Martyn
     
  12. The wonders of PN + pub induced curiosity! I shall look forward to seeing a few results, a post pub review may be quite interesting too!! - thanks Martyn.
    Good on you - Clive
     
  13. Martyn - The only review I've found seems to intimate that its not straightforward to use and there doesn't seem to be an adequate manual or instructions available!! so finding out if is intuitive will be interesting :)
     
  14. These seem to be about the only pics I can find: http://japanorama.co.uk/2014/06/03/mamiya-rb67-lenses-on-nikon-d800e/ enough to get me interested​
    He tries a 127mm f3.8 RB lens on his D800E and - ouch! - he goes on to say: "Focal length is, I am guessing [I'll do a proper comparison with my Nikon 24-70mm tomorrow], about 60-65mm".
    Well, I am "guessing" that the focal length of his 127 mm lens is...127mm.
    Anyway, the Fotodiox RB/RZ adapter family looks promising. Wish they'd make one for RB/RZ lenses onto the M645...at those prices rather than at Hartblei's prices!
     
  15. Adapter arrived yesterday. Good, robust, all metal construction - seems to be well made. No instructions but pretty straight forward if you're familiar with the RB67. The shutter cock pins need to line up correctly to mount the lens & there is a twist ring to open the shutter so you can see through it... You have to use the aperture preview lever to stop the lens down for metering & shooting. Metering worked OK with the D800 set to app priority.
    Took a few (extremely boring) test shots with my RB 50, 90 & 180mm lenses, all produced technically acceptable results (best at f11), broadly comparable to the Nikon 50mm f1.8 standard lens set on auto. Bit heavy/awkward to use handheld but works well enough on a tripod.
    Reckon it would probably work OK for landscapes, will take it out for a run ASAP & post a few examples - not sure yet if it will be worth the effort... :)
     
  16. Ray - You would have thought that Mamiya would have made an adapter back in the hey days of MF. I know every forum goes a bit crazy when focal length/crop factor/etc get mentioned - so trying to avoid that and talk entirely in terms of how a 127mm f4.5MF lens will appear to behave on an FX body, sure it's always a 127, but when looking through the viewfinder of FX what do we see? the same as a Nikon FX 127mm or an image that looks more like 60-65mm? or does it present us with the same view that we would see on an RB? I've read that in effect the f4.5 will get a lot faster on FX.
    Looking forward to seeing what you think Martyn
     
  17. Not keen to get too involved in these details, but the field of view of the RB 50mm is close (but slightly wider) to that of the Nikon 50mm.
     
  18. Thanks, now I'm getting more interested, Martyn, because my favourite range is from normal to portrait.
     
  19. in terms of how a 127mm f4.5MF lens will appear to behave on an FX body, sure it's always a 127, but when looking through the viewfinder of FX what do we see? the same as a Nikon FX 127mm or an image that looks more like 60-65mm?​
    Answer - the same as a Nikon FX 127mm. You said it yourself - "sure it's always a 127".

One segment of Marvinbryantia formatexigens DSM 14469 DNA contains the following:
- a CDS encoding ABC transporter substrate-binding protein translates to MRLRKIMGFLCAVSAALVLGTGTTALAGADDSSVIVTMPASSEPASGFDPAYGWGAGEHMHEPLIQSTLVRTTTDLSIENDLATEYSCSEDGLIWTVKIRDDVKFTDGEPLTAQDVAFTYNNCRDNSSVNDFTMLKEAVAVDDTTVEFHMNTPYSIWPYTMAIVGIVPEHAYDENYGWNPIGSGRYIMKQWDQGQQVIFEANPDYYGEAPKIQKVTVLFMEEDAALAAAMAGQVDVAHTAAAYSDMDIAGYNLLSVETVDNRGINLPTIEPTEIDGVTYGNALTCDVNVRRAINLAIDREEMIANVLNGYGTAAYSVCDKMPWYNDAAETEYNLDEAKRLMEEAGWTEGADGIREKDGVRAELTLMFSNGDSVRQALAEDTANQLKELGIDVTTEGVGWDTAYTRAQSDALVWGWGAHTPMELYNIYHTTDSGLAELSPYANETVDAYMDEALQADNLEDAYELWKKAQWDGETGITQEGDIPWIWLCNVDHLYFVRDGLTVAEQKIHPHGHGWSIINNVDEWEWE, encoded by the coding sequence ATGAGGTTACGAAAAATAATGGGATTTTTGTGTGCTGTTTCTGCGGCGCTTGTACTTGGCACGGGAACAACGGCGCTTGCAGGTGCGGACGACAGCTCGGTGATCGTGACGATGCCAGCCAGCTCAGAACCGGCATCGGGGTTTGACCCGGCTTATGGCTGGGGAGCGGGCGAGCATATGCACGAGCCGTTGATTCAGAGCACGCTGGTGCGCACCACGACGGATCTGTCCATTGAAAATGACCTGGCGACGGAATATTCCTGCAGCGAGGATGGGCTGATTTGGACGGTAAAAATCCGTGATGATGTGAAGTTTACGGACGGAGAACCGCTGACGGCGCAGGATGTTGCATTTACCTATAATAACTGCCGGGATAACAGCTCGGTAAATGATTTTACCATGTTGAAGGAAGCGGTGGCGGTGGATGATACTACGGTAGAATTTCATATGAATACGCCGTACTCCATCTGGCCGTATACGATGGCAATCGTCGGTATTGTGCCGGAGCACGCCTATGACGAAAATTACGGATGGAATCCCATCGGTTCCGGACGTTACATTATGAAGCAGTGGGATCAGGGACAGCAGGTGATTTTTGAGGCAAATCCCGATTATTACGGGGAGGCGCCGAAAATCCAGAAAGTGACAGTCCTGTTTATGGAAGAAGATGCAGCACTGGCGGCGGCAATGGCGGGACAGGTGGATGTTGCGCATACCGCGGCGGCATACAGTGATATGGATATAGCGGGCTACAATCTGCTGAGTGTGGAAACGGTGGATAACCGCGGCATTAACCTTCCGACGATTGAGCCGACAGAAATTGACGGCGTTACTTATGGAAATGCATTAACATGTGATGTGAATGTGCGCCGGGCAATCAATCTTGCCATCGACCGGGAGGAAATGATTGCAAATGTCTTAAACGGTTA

or does it present us with the same view that we would see on an RB?​
    Answer - no. Focusing screens have essentially the same dimensions as the film/digital sensor inside the camera. So an RB screen, being about 4 times larger than a Nikon screen, shows a much wider image field than a Nikon, when the same lens is put on both.
    I've read that in effect the f4.5 will get a lot faster on FX.​
    It remains an f4.5 lens, on all formats. Perhaps what you read is that faster shutter speeds are possible because the FX digital camera has vastly better high ISO performance than medium format film/digital? But that has nothing to do with the lens.
     
  20. Put a few examples in the gallery http://www.photo.net/photodb/folder?folder_id=1074226. Not claiming they have any artistic merit but they do show that the adapter works - the 3 colour examples were mounted on a tripod & are straight from the camera except for reduction. The B&W pic was shot hand held, converted it to see how it would work.
    So, it does work... but, can't really see where any advantage is using the Mamiya lenses on the Nikon body, certainly much less convenient & I don't see any special quality in the images. Will probably give it a more thorough run out when I have the time but I doubt it will get a lot of use.
     
  21. Thanks for those pictures they certainly add to our knowledge about the Fotodiox RB adapter on Nikon FX, colour seems nice and accurate, no lack of sharpness even at edges, no obvious colour fringing and a hint that the bokeh could be quite entertaining - annoying if you don't like swirly or busy backgrounds.
    Thanks again - Clive
     
  22. Looking more closely at the pictures, even though I think I'm wanting to find more than is actually there, I'm sensing that the famous 3D effects that Mamiya RB is noted for seems to be there.
     
  23. Hi, just in case anyone is still following this thread - decided to sell the adapter, works fine but just can't see it getting much use. Probably putting it up for auction at the weekend - if anyone would care to make a reasonable offer in the meantime I'd much rather sell to someone here...
    Regards - Martyn
     
  24. Hi Martyn, I kind of guessed that the use of RB lenses on Nikon would be underwhelming....and our currency has dropped so much recently that buying outside Australia just doesn't make a lot of sense at the moment. Good luck with your sale. All the best, Clive
     

Share This Page